“Expansion of existing GEO constellations such as Viasat-3 and new satellite constellations in MEO or LEO bring more bandwidth to maritime users,” says Henrik Fyhn, Cobham VP & Product Line Director for Maritime, “allowing them to experience better connectivity performance and introduce new applications.”
Given the broad range of options, the likeliest outcome is not just one dominant LEO or GEO service but a market of "hybrid" services bundled by third-party providers. Top connectivity vendors like Tototheo Maritime and AST already serve up a menu of different constellations for shipowners to choose from, and a hybrid solution pairing multiple modes of connectivity makes evolutionary sense.
It’s the method used for ultra-high-end VSAT. A big cruise ship's high speed Internet setup might have three or more 2.4-meter antennas, all switching between different GEO and MEO connections seamlessly as the vessel moves. The integration is technologically complex, but innovators like Intellian are making it happen.
"It takes a little bit of magic to get these massive signals managed,” says Intellian’s Jon Harrison, General Manager of EMEA, “so we've made what we call the 'intelligent mediator' or IM8. It's a really slick piece of kit that allows multiple control and switching. Multiple modems, multiple connections, multiple antennas, all integrated into one nicely managed box."
Commercial merchant vessels have ways to get hybrid connectivity too without having to find room for minivan-sized antennas. KVH offers a multi-connection service for merchant shipping with the KVH ONE hybrid system that integrates Intelsat VSAT with cellular and Wifi connectivity. It automatically switches to terrestrial networks when near shore, then back to satellite when out of range.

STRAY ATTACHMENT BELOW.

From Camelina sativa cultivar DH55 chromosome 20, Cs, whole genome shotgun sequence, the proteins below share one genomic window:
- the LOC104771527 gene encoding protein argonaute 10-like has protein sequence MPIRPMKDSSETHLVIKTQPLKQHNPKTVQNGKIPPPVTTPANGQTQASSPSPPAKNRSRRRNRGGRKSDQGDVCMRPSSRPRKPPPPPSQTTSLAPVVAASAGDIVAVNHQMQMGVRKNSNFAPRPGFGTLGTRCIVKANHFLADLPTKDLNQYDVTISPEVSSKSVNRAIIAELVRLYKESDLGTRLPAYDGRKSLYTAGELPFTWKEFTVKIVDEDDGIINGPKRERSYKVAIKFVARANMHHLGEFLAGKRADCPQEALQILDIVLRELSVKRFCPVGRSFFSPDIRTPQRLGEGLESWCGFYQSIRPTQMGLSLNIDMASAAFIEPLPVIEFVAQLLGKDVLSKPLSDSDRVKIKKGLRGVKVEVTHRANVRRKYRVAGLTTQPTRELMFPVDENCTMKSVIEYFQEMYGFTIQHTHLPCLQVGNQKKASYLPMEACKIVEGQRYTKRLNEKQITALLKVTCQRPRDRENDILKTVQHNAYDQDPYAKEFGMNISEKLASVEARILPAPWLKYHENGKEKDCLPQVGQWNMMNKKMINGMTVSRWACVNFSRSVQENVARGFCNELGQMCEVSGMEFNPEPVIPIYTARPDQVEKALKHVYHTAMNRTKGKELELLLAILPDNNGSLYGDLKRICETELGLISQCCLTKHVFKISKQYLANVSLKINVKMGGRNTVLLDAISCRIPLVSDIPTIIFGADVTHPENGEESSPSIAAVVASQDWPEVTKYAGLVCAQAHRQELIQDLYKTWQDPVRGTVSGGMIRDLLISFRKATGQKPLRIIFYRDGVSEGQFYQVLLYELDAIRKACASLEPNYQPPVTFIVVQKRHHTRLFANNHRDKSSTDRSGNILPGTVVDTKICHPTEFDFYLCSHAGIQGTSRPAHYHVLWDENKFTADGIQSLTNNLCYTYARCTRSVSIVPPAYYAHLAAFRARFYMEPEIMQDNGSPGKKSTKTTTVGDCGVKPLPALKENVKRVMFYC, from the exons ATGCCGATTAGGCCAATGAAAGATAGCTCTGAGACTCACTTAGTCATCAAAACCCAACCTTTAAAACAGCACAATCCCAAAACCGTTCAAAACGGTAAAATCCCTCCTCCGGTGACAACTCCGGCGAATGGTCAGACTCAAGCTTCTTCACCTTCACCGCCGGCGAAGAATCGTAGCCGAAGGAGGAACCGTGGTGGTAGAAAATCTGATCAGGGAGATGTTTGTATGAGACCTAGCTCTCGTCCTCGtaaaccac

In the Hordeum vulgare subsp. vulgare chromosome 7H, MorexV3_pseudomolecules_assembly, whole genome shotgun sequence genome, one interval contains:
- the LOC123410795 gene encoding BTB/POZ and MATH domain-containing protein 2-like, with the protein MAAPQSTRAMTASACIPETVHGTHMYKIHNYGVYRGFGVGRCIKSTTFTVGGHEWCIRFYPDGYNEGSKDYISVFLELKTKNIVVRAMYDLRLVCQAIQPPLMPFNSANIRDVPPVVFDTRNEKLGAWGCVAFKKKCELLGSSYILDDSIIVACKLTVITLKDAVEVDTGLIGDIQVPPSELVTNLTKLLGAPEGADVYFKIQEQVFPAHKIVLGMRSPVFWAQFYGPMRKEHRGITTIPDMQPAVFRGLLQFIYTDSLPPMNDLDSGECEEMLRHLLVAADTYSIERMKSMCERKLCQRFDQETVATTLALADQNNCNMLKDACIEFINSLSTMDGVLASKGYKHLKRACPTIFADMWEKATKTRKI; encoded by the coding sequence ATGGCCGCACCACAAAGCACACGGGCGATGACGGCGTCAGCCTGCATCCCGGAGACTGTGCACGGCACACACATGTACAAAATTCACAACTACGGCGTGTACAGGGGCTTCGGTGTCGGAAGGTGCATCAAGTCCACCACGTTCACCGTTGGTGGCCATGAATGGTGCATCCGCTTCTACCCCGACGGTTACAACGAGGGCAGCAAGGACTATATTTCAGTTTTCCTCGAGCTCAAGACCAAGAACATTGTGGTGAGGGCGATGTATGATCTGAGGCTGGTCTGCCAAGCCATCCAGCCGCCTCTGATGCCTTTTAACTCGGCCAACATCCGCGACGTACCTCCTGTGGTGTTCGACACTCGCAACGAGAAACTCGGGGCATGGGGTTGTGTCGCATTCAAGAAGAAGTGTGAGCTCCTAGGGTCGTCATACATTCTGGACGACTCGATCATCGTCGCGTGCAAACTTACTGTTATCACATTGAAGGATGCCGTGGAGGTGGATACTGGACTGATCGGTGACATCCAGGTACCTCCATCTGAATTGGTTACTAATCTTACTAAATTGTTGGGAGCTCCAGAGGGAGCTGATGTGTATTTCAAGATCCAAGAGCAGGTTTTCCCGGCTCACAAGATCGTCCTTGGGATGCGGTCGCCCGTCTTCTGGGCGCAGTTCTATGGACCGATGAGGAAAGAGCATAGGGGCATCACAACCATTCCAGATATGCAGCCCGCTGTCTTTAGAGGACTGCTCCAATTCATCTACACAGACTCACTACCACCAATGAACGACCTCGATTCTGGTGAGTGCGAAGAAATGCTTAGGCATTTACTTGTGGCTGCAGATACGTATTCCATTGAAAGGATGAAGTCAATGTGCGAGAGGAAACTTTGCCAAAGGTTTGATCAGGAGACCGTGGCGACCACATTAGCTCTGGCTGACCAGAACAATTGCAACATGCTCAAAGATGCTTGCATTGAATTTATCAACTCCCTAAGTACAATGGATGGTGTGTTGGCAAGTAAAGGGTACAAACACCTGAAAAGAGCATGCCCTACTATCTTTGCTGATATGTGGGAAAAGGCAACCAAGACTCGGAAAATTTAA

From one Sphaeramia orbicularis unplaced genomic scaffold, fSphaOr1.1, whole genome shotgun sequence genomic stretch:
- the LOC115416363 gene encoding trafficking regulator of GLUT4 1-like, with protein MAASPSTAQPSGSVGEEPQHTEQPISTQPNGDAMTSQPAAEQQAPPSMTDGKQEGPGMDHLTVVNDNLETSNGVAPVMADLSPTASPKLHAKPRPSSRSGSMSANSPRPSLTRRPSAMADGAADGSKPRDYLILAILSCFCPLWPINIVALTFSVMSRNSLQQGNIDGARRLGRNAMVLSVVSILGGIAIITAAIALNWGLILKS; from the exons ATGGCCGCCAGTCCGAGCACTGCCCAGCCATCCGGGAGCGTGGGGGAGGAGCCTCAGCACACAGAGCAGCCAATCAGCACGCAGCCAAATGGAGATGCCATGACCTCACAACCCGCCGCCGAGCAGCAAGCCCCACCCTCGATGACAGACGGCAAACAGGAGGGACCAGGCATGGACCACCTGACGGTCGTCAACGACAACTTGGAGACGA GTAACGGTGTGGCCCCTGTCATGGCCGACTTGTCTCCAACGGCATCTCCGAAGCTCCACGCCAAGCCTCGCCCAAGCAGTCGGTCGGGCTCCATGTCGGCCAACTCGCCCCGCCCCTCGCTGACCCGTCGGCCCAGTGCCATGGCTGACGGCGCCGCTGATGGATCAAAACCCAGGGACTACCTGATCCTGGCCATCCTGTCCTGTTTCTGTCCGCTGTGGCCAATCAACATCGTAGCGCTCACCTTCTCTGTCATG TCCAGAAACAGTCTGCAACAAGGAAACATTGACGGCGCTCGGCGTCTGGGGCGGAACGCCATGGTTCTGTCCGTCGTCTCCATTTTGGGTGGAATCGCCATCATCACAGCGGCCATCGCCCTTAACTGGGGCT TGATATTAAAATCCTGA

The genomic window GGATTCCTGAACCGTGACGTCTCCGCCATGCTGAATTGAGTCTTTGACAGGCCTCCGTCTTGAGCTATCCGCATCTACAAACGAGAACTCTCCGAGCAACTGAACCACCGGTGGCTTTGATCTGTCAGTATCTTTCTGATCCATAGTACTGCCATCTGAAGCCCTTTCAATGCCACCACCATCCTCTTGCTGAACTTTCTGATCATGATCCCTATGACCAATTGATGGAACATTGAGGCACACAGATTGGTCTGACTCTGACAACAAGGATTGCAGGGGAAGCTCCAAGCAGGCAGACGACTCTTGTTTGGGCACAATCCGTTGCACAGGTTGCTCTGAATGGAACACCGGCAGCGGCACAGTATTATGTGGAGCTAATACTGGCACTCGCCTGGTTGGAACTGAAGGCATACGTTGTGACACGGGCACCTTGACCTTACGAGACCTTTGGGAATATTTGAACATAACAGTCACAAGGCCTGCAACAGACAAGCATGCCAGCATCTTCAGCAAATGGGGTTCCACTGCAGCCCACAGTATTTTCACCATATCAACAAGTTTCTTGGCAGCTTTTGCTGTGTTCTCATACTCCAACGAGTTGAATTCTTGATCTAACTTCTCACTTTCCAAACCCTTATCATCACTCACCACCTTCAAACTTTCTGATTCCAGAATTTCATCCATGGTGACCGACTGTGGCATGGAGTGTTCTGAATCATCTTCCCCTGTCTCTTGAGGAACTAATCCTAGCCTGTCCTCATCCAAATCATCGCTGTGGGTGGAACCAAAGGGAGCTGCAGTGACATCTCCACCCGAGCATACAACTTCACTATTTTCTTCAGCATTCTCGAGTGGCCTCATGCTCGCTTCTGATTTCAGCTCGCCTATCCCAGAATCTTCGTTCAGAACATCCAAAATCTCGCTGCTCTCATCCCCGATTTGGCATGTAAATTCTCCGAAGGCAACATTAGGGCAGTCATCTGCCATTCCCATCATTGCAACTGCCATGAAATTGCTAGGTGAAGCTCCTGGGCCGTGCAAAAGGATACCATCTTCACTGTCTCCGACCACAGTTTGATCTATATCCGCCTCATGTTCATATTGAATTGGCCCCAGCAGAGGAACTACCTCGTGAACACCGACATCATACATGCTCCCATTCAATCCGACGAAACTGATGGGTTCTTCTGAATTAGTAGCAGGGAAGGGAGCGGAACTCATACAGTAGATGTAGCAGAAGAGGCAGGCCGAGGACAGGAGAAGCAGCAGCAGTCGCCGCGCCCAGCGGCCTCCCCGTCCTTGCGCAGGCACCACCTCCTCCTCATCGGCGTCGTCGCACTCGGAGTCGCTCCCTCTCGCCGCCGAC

“It’s up to suppliers like KVH to offer the best possible hybrid solutions available,” says KVH VP of Marketing Chris Watson. “In truth, the maritime market doesn’t care what connectivity options are available. It just wants to be connected at all times at the best possible speeds.”
Starlink can be purchased today as a hybrid service, illustrating how competing services can coexist. "We all have our place,” notes Intelsat’s McNally, “and I think as things calm down a bit, people will realize the strength of a GEO service behind other services in a multimodal solution."
The relation between satcom’s incumbents and SpaceX is hybridized in another way. SpaceX’s Starlink division may be a disruptor, but its rocket division is a partner. Thanks to the unbeatable price and reliability of its Falcon 9 booster, SpaceX holds contracts to provide satellite launch services for virtually everyone.
For example, its rockets will soon put the O3b mPower MEO constellation in orbit, installing the hardware of a direct competitor in cruise satcom (for comparison, imagine Pepsi winning the contract to deliver Coca-Cola worldwide!). And it’s not just O3b. SpaceX has also launched satellites for Intelsat, Inmarsat, Eutelsat, OneWeb, Viasat and Iridium. While there may be some competitive jostling over Starlink, the incumbent constellation operators have a firm relationship with the rocket side of the company.
"We're very pleased with SpaceX when it comes to launches. We're building our network quickly, and we're using their efficient rocket systems to do it," says Intelsat's McNally.
Paul Benecki is The Maritime Executive’s News Editor.
The opinions expressed herein are the author's and not necessarily those of The Maritime Executive.